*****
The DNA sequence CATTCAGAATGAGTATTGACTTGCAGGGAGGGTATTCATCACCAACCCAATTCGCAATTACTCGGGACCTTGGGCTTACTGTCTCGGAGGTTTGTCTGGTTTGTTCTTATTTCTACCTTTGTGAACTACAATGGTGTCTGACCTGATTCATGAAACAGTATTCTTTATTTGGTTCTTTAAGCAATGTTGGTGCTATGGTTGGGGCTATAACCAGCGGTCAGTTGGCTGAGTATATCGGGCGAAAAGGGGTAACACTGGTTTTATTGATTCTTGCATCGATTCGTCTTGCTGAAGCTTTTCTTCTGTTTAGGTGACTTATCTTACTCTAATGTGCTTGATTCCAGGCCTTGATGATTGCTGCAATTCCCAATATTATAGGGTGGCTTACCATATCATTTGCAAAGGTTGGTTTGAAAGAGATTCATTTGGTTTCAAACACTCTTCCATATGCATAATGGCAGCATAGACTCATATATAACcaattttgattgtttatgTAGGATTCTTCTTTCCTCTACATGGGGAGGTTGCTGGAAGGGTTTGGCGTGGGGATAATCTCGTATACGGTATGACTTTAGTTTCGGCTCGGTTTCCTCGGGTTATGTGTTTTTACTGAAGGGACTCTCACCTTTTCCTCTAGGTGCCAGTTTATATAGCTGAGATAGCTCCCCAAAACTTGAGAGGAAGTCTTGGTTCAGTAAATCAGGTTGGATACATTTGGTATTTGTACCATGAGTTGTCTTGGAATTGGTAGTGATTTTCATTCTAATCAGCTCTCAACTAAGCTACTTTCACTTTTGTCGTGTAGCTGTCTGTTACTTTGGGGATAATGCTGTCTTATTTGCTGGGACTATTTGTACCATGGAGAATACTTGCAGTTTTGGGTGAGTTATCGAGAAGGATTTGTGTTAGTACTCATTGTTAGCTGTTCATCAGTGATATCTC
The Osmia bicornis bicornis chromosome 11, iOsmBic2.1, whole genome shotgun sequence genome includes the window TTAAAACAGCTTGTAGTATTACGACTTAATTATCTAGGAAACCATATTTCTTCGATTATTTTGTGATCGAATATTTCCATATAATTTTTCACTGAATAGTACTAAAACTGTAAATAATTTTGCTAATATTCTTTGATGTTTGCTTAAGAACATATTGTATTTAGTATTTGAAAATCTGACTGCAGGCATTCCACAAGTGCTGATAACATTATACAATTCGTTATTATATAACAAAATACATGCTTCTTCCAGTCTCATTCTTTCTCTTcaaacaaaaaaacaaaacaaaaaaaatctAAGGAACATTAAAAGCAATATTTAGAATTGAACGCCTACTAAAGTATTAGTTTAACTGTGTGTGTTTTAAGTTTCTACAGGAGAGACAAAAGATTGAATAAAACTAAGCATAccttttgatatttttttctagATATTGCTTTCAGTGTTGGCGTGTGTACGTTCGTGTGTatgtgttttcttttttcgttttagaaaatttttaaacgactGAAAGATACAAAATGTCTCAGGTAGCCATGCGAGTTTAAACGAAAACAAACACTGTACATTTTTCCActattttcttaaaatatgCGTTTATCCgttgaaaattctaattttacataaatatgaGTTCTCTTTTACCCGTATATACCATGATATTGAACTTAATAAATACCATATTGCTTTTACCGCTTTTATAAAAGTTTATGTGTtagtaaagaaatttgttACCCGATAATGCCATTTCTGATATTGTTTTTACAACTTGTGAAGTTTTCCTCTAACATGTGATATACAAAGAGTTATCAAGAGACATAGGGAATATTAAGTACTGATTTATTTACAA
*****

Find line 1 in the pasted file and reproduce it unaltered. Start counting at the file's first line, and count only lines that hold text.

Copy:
The DNA sequence CATTCAGAATGAGTATTGACTTGCAGGGAGGGTATTCATCACCAACCCAATTCGCAATTACTCGGGACCTTGGGCTTACTGTCTCGGAGGTTTGTCTGGTTTGTTCTTATTTCTACCTTTGTGAACTACAATGGTGTCTGACCTGATTCATGAAACAGTATTCTTTATTTGGTTCTTTAAGCAATGTTGGTGCTATGGTTGGGGCTATAACCAGCGGTCAGTTGGCTGAGTATATCGGGCGAAAAGGGGTAACACTGGTTTTATTGATTCTTGCATCGATTCGTCTTGCTGAAGCTTTTCTTCTGTTTAGGTGACTTATCTTACTCTAATGTGCTTGATTCCAGGCCTTGATGATTGCTGCAATTCCCAATATTATAGGGTGGCTTACCATATCATTTGCAAAGGTTGGTTTGAAAGAGATTCATTTGGTTTCAAACACTCTTCCATATGCATAATGGCAGCATAGACTCATATATAACcaattttgattgtttatgTAGGATTCTTCTTTCCTCTACATGGGGAGGTTGCTGGAAGGGTTTGGCGTGGGGATAATCTCGTATACGGTATGACTTTAGTTTCGGCTCGGTTTCCTCGGGTTATGTGTTTTTACTGAAGGGACTCTCACCTTTTCCTCTAGGTGCCAGTTTATATAGCTGAGATAGCTCCCCAAAACTTGAGAGGAAGTCTTGGTTCAGTAAATCAGGTTGGATACATTTGGTATTTGTACCATGAGTTGTCTTGGAATTGGTAGTGATTTTCATTCTAATCAGCTCTCAACTAAGCTACTTTCACTTTTGTCGTGTAGCTGTCTGTTACTTTGGGGATAATGCTGTCTTATTTGCTGGGACTATTTGTACCATGGAGAATACTTGCAGTTTTGGGTGAGTTATCGAGAAGGATTTGTGTTAGTACTCATTGTTAGCTGTTCATCAGTGATATCTC